Scleroderma News just published a story about a new research paper in Clinical Rheumatology that shows a link between abnormal whole blood viscosity (WBV) and pulmonary artery hypertension (PAH): Scleroderma News: Abnormal WBV and PAH Linked. The story summarizes the findings of the paper and ends with this:
“The team thinks the results provide further evidence that changes in blood proprieties can contribute to the progression of SSc, and the development of associated complications. Therefore, the use of alternative blood treatment strategies, such as therapeutic plasma exchange (TPE), could help improve the outcome of this patient population, the researchers suggested.”
A similar research paper was published in 2017 showing a link between elevated whole blood viscosity and digital ulcers in SSc patients: (Link Between Elevated WBV and Digital Ulcers
Here is why this is interesting and potentially relevant for many of you. As noted in the Research section of this website (Systemic Sclerosis Pathogenesis – Is Blood Rheology the Key?), about 20 published research papers have documented abnormally elevated whole blood viscosity in SSc patients. When looked at in detail, it appears that the main reason for this is abnormally clumped red blood cells. In our comprehensive review of therapeutic plasma exchange (TPE) for the treatment of systemic sclerosis published last year in the Journal of Scleroderma and Related Research (Review: TPE for the Treatment of SSc), we noted that a short series of weekly TPE treatments completely eliminates red blood cell clumping and normalizes overall whole blood viscosity as well. This is typically accompanied by improvements in Raynaud’s and digital ulcers and interestingly, the effects of just four weekly TPE treatments lasts for several months before blood viscosity and red blood cell clumping return to pre-TPE levels. Our recent post (Therapeutic Plasma Exchange: An Oil Change For Your Body?” explains how this appears to work.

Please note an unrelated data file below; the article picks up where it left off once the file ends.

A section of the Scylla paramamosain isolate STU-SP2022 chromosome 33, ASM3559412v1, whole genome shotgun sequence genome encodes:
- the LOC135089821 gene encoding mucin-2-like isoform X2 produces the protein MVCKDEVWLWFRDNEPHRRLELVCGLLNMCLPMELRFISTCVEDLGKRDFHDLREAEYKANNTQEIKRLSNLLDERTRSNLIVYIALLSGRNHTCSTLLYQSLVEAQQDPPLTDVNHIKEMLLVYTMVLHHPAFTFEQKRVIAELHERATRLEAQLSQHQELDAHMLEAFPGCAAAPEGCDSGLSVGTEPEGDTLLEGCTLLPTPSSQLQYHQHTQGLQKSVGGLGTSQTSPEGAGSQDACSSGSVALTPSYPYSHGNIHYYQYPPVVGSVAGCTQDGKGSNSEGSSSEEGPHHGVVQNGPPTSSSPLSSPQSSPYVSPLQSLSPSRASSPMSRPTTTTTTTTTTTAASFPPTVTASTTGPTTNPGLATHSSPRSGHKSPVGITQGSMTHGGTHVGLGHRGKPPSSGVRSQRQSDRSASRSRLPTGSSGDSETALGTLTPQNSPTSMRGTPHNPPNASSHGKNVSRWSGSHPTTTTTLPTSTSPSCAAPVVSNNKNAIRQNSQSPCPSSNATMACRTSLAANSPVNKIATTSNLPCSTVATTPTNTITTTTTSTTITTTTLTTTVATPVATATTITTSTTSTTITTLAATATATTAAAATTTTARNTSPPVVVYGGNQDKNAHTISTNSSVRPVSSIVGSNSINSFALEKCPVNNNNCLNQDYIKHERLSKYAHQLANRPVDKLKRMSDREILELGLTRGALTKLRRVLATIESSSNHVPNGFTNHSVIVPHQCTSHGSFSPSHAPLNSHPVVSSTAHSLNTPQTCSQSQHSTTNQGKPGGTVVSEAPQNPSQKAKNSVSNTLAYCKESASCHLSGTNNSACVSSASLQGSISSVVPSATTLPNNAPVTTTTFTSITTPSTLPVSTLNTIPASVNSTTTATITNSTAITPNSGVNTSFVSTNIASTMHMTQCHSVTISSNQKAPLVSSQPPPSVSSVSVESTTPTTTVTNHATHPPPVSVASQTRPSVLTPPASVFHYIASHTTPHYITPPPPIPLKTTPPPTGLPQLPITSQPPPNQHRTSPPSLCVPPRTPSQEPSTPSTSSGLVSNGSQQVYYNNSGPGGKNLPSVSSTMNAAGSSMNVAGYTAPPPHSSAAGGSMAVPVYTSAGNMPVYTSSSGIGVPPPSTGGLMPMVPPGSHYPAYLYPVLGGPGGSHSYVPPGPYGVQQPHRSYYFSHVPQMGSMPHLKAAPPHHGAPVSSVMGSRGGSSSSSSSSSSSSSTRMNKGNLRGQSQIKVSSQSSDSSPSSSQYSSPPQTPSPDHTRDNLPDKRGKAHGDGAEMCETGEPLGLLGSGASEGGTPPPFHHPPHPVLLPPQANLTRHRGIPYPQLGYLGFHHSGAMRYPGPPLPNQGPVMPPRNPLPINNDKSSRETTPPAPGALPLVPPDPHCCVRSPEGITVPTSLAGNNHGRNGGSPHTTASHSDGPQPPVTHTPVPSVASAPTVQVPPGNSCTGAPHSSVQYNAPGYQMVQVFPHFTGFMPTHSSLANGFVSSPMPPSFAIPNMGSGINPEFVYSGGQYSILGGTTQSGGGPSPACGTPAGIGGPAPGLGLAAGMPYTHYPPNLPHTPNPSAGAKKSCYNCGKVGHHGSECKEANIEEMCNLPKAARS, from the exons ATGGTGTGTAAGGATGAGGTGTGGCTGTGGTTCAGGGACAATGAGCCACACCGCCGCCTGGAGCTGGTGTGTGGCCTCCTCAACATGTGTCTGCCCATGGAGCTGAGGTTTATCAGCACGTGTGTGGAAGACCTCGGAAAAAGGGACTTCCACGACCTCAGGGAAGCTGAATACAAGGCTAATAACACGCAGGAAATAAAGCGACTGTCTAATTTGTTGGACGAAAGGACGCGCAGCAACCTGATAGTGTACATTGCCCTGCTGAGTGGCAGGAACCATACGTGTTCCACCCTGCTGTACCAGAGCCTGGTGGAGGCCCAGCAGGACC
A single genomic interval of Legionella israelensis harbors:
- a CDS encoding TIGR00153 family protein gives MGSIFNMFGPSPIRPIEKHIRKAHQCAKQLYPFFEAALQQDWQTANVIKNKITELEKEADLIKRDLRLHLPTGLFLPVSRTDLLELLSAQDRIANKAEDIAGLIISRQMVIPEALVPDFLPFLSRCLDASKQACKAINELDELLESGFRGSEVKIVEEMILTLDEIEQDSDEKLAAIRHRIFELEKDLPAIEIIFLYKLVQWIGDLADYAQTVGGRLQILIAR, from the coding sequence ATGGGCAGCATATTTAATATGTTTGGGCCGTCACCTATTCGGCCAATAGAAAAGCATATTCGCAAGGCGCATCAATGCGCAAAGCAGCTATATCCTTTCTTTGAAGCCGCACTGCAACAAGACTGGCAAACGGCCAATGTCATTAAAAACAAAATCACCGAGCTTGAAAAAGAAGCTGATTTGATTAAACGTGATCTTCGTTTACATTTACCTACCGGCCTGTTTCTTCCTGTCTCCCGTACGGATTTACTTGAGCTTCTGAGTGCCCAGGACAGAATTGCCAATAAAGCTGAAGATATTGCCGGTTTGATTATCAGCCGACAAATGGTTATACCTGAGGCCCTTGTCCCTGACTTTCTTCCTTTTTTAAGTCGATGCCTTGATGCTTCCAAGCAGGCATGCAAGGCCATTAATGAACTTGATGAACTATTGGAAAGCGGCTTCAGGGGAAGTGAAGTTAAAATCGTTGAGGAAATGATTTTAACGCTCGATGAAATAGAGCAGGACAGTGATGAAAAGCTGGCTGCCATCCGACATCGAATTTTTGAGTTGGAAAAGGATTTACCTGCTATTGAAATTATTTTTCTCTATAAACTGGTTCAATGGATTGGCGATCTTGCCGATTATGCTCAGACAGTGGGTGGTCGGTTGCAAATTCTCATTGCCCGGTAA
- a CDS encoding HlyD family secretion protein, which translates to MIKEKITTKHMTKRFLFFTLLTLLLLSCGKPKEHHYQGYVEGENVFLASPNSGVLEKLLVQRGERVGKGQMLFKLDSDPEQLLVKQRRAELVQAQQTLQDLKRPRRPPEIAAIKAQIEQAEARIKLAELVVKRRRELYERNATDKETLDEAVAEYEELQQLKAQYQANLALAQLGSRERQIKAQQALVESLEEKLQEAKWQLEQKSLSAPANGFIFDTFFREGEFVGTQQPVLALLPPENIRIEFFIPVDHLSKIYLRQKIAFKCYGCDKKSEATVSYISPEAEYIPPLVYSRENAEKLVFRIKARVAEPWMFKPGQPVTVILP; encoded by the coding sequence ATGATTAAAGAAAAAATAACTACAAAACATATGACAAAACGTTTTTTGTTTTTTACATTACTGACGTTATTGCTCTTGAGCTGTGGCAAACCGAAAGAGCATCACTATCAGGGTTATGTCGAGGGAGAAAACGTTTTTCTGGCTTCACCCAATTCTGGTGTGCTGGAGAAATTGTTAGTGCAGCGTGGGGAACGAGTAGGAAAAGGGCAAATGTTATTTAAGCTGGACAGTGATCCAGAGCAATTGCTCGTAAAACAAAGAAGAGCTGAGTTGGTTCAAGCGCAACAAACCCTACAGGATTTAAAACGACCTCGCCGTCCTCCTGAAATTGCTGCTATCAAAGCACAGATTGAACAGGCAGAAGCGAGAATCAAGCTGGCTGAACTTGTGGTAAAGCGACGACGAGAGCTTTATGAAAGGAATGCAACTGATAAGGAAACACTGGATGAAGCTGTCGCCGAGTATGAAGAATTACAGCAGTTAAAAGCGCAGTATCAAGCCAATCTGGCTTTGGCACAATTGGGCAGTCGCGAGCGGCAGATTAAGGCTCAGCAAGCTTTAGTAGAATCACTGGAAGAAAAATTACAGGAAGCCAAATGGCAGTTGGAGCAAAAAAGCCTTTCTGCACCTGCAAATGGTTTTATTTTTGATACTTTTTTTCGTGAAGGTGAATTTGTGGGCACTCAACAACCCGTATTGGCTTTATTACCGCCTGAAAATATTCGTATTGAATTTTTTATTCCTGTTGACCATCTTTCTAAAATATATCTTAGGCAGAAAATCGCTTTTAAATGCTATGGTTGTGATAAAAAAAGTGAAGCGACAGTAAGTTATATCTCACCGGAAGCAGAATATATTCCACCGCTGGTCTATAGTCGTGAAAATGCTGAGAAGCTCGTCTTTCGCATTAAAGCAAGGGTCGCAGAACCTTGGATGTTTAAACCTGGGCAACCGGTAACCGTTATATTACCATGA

For any of you who are discussing TPE with your doctors, especially if have PAH or are at risk for developing PAH, you might want to share a link to this new research paper with them: WBV in SSc: a Potential Biomarker of PAH?.
Would you like me to email you a copy of the paper? I don’t know if you are comfortable reading medical research.
Did they say what the wbv was in ssc patients not at risk for PAH? Was it only raised in the at-risk group or raised in all ssc patients